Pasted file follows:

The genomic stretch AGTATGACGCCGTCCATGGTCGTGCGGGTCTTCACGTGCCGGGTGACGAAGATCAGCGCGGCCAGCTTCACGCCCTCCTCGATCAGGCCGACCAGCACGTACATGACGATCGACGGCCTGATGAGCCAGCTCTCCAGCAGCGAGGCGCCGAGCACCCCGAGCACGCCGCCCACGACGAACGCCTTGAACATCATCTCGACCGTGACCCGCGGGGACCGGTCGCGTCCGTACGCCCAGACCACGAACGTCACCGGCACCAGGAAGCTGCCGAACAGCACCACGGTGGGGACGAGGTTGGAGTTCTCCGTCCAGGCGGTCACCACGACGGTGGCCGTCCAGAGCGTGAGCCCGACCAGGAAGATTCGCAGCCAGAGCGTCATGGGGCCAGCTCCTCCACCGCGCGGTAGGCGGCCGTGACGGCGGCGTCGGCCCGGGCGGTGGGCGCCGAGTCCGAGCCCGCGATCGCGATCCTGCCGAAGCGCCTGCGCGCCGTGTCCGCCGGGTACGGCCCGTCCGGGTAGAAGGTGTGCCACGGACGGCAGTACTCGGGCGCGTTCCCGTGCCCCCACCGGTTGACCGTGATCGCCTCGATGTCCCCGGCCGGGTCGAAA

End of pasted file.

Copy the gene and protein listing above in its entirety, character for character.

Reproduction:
The genomic stretch AGTATGACGCCGTCCATGGTCGTGCGGGTCTTCACGTGCCGGGTGACGAAGATCAGCGCGGCCAGCTTCACGCCCTCCTCGATCAGGCCGACCAGCACGTACATGACGATCGACGGCCTGATGAGCCAGCTCTCCAGCAGCGAGGCGCCGAGCACCCCGAGCACGCCGCCCACGACGAACGCCTTGAACATCATCTCGACCGTGACCCGCGGGGACCGGTCGCGTCCGTACGCCCAGACCACGAACGTCACCGGCACCAGGAAGCTGCCGAACAGCACCACGGTGGGGACGAGGTTGGAGTTCTCCGTCCAGGCGGTCACCACGACGGTGGCCGTCCAGAGCGTGAGCCCGACCAGGAAGATTCGCAGCCAGAGCGTCATGGGGCCAGCTCCTCCACCGCGCGGTAGGCGGCCGTGACGGCGGCGTCGGCCCGGGCGGTGGGCGCCGAGTCCGAGCCCGCGATCGCGATCCTGCCGAAGCGCCTGCGCGCCGTGTCCGCCGGGTACGGCCCGTCCGGGTAGAAGGTGTGCCACGGACGGCAGTACTCGGGCGCGTTCCCGTGCCCCCACCGGTTGACCGTGATCGCCTCGATGTCCCCGGCCGGGTCGAAA